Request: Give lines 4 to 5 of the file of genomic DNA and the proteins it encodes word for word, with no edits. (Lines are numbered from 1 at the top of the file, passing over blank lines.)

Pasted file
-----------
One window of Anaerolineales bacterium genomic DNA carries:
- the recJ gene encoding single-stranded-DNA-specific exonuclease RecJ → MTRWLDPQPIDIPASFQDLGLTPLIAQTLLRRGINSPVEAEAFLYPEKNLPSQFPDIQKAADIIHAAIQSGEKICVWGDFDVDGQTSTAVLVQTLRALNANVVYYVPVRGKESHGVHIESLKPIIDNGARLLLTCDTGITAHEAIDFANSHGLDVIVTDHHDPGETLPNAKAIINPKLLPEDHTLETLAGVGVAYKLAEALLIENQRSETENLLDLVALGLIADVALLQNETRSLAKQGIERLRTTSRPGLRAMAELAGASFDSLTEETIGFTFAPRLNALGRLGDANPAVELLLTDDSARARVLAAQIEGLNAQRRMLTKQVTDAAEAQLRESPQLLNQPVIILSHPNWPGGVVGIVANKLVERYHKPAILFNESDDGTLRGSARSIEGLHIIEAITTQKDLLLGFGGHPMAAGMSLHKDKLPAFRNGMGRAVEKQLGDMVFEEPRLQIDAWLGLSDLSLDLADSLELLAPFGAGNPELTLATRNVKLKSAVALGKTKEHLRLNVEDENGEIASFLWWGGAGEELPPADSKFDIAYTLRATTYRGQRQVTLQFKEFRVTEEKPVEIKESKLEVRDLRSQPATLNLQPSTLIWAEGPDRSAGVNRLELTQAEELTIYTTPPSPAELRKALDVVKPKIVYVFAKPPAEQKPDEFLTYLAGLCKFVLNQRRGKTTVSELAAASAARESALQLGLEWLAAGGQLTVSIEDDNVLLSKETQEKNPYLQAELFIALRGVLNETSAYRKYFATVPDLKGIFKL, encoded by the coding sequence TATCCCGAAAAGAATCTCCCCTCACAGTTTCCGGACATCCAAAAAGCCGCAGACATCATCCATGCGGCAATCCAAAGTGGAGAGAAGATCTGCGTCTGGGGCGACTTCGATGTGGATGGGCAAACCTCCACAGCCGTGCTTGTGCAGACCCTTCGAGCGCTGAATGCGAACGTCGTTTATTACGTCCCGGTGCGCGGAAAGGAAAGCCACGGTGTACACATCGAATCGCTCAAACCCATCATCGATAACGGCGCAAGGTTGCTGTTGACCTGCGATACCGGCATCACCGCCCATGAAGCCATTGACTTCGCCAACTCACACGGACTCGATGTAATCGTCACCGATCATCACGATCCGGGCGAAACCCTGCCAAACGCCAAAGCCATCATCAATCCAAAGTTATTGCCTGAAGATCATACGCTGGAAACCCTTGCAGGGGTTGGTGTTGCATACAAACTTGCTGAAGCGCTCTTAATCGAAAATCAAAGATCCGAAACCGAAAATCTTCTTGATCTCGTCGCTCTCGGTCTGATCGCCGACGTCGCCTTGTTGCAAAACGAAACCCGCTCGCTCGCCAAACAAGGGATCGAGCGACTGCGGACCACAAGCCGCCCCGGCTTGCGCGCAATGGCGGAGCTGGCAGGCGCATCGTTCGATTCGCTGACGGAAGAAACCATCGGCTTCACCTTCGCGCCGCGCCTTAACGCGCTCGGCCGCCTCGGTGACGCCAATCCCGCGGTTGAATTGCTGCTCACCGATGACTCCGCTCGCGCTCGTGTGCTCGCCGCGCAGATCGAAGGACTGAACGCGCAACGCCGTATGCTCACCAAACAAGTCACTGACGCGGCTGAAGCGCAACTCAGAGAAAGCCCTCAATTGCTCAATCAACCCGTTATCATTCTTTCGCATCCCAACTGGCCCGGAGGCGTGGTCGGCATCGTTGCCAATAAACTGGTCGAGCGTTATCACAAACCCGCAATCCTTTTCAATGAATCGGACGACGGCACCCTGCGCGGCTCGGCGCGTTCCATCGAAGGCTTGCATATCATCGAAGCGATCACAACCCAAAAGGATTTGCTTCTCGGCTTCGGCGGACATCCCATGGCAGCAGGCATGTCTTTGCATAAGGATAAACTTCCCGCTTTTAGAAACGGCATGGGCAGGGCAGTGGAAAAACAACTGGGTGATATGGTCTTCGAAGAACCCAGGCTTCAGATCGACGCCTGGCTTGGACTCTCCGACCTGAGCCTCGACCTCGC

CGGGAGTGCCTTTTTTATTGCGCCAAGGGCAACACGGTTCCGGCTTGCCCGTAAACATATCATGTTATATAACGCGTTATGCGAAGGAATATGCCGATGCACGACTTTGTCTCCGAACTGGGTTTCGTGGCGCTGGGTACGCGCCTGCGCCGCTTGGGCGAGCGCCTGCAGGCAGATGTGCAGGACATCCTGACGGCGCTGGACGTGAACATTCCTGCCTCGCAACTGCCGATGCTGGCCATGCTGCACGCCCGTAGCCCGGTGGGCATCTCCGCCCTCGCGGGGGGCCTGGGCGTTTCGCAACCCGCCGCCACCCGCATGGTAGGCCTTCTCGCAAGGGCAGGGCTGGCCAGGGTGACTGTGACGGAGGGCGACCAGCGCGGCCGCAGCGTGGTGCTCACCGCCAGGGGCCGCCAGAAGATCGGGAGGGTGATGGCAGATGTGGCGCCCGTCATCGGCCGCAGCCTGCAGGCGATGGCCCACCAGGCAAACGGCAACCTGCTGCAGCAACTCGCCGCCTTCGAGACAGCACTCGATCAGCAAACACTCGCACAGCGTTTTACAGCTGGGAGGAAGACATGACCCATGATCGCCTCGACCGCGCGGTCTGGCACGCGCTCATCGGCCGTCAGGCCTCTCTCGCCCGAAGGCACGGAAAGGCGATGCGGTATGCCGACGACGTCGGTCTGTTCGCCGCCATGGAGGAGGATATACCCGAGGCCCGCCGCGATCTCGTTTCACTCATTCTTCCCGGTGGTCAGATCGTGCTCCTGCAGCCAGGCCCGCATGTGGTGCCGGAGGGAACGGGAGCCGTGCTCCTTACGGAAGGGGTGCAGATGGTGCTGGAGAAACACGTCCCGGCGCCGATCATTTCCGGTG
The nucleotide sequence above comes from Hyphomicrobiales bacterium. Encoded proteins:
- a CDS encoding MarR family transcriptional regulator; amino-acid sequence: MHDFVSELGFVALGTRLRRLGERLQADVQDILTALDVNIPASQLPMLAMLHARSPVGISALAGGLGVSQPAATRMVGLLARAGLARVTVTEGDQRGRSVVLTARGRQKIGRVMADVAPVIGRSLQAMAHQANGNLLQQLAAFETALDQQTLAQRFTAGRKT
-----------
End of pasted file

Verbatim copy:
The nucleotide sequence above comes from Hyphomicrobiales bacterium. Encoded proteins:
- a CDS encoding MarR family transcriptional regulator; amino-acid sequence: MHDFVSELGFVALGTRLRRLGERLQADVQDILTALDVNIPASQLPMLAMLHARSPVGISALAGGLGVSQPAATRMVGLLARAGLARVTVTEGDQRGRSVVLTARGRQKIGRVMADVAPVIGRSLQAMAHQANGNLLQQLAAFETALDQQTLAQRFTAGRKT